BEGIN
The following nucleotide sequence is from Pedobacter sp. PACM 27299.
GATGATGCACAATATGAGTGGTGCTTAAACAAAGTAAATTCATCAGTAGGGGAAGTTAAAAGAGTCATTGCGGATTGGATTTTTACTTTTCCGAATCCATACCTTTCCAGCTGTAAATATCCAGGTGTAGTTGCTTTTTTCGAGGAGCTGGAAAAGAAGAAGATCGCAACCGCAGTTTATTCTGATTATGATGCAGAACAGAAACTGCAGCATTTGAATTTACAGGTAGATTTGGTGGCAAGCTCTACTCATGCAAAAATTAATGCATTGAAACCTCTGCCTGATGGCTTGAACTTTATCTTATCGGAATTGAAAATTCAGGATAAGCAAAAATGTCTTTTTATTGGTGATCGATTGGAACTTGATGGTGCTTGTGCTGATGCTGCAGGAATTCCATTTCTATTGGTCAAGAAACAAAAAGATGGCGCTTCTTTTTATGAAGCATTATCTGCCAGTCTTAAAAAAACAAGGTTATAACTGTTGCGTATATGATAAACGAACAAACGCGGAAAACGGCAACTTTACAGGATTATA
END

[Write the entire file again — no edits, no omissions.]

The following nucleotide sequence is from Pedobacter sp. PACM 27299.
GATGATGCACAATATGAGTGGTGCTTAAACAAAGTAAATTCATCAGTAGGGGAAGTTAAAAGAGTCATTGCGGATTGGATTTTTACTTTTCCGAATCCATACCTTTCCAGCTGTAAATATCCAGGTGTAGTTGCTTTTTTCGAGGAGCTGGAAAAGAAGAAGATCGCAACCGCAGTTTATTCTGATTATGATGCAGAACAGAAACTGCAGCATTTGAATTTACAGGTAGATTTGGTGGCAAGCTCTACTCATGCAAAAATTAATGCATTGAAACCTCTGCCTGATGGCTTGAACTTTATCTTATCGGAATTGAAAATTCAGGATAAGCAAAAATGTCTTTTTATTGGTGATCGATTGGAACTTGATGGTGCTTGTGCTGATGCTGCAGGAATTCCATTTCTATTGGTCAAGAAACAAAAAGATGGCGCTTCTTTTTATGAAGCATTATCTGCCAGTCTTAAAAAAACAAGGTTATAACTGTTGCGTATATGATAAACGAACAAACGCGGAAAACGGCAACTTTACAGGATTATA